I had a friend from Indonesia who learned Yang-style from a teacher from China, and he said that everyone in Asia practices Yang-style with the long stance. The nearly ubiquitous nature of the long stance in Yang-style leads me to believe this is indeed how it's taught by the PRC/Wushu/Education system.

    Q1: The type of Yang-style promoted by the PRC/Wushu-education system, how is it's lineage traced? Who was the main architect of their Yang-style, and who was his teacher?

    Q2: Is the Cheng Man-Ching video above the best example of what Yang Chengfu was teaching? If not, what is?

    Q3: What is the biggest contributing factor to some teachers teaching Yang-style with the long stance, and others with the square stance?
    In Taiwan and Hong Kong your friend would be wrong, quite probably in the mainland too, outside of the 'Sports Council' sanctioned 'styles'.

    Q1:
    The standard routines for most government approved stuff was put together by committee, various teachers considered 'expert' would have been involved. Lineage in the sense of 'Family Lineage' probably was not that much of a consideration given the anti feudalism stance taken by the PRC at the time. Being considered expert may have involved some oddly capitalistic approaches. Now that China is relaxing somewhat about it's traditional ways they do invite actual 'lineage' teachers to at least advise, not that they always listen. Eg: The 'standardised' Wu/Hao form is a travesty that my lineage teacher refused to endorse. It actually looks more like PRC Yang style than any Hao style I have seen.

    Q2:
    Depends on who you ask would be my guess.

    Q3:
    What their teacher taught them? Imo there is something to be said for what you are calling 'long stance', as a teaching tool as it shows angles and if taught a certain way will encourage the use of the waist in techniques more obviously than the so called 'square stance'.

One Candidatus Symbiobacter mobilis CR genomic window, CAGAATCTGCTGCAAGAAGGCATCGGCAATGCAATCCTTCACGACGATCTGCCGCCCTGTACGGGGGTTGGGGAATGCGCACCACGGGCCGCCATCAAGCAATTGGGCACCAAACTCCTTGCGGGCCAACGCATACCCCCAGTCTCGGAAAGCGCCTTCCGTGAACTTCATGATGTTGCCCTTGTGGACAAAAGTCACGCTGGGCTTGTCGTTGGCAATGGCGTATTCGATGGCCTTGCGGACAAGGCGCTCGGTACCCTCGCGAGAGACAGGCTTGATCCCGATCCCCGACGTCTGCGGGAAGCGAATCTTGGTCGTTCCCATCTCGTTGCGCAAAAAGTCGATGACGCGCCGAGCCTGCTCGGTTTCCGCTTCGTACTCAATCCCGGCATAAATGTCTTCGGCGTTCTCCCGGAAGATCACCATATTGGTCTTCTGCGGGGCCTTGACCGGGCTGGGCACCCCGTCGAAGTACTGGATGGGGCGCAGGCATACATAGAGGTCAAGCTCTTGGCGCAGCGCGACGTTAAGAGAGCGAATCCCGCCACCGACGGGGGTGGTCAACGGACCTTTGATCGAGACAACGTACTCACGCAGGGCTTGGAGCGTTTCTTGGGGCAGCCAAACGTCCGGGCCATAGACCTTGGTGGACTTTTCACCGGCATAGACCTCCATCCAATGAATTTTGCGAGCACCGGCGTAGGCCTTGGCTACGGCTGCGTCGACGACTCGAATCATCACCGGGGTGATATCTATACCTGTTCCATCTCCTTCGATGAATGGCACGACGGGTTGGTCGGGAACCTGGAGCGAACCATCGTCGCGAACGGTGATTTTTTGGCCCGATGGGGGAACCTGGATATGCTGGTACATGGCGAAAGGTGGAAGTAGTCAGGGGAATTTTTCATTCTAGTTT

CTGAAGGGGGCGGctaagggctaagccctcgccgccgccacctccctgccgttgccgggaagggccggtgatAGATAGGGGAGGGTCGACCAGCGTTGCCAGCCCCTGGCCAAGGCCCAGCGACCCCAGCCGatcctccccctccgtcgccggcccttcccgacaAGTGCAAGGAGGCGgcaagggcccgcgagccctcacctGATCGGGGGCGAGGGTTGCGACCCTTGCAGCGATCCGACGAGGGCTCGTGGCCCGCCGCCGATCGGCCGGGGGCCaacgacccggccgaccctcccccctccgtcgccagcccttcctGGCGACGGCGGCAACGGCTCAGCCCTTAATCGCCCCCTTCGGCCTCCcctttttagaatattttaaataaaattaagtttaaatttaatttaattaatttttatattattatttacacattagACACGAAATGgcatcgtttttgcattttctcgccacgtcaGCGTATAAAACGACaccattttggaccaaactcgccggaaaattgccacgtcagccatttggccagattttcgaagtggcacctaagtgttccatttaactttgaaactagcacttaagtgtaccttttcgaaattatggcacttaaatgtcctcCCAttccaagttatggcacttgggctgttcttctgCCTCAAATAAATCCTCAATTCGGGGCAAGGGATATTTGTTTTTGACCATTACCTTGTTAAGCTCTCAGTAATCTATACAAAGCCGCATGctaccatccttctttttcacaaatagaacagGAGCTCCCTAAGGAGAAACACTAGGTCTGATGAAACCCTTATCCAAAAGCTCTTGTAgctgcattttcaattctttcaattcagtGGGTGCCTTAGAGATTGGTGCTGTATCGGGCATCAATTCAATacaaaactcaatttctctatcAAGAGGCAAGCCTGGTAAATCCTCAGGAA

6. #6

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    Mine is like a blade stance or power stance. Feet shoulder width apart. Basically I don't go extremely low or wide.
    Last edited by Xit Mma; 1/16/2015 9:53am at .

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    Quote Originally Posted by kvnmcwebn View Post
    oh, bringing your knees together is chicken stepping which is in some yang lineages.
    Very insightful, just to make sure we are talking about this:


    I think we can all take for granted that Yang style was influenced by other internal martial arts like Hsing-I and Bagua, I don't that's a controversial view.

    It's therefore easy to see how:

    1) there could be legit Yang lineages utilizing more chicken stepping than others (though probably all olden Rooster stands on one leg in Yang tecnique is probably an example of Hsing-I influence on Yang style.)

    2) the PRC committee that authored Wushu Yang-style could have been very open to actually adding in Chicken-stepping (and at least tolerant towards chicken-stepping,) since Yang-style had influence from other internal arts.

    HOWEVER, it doesn't excuse people like this from Doc Fai Wong's system who are chicken stepping: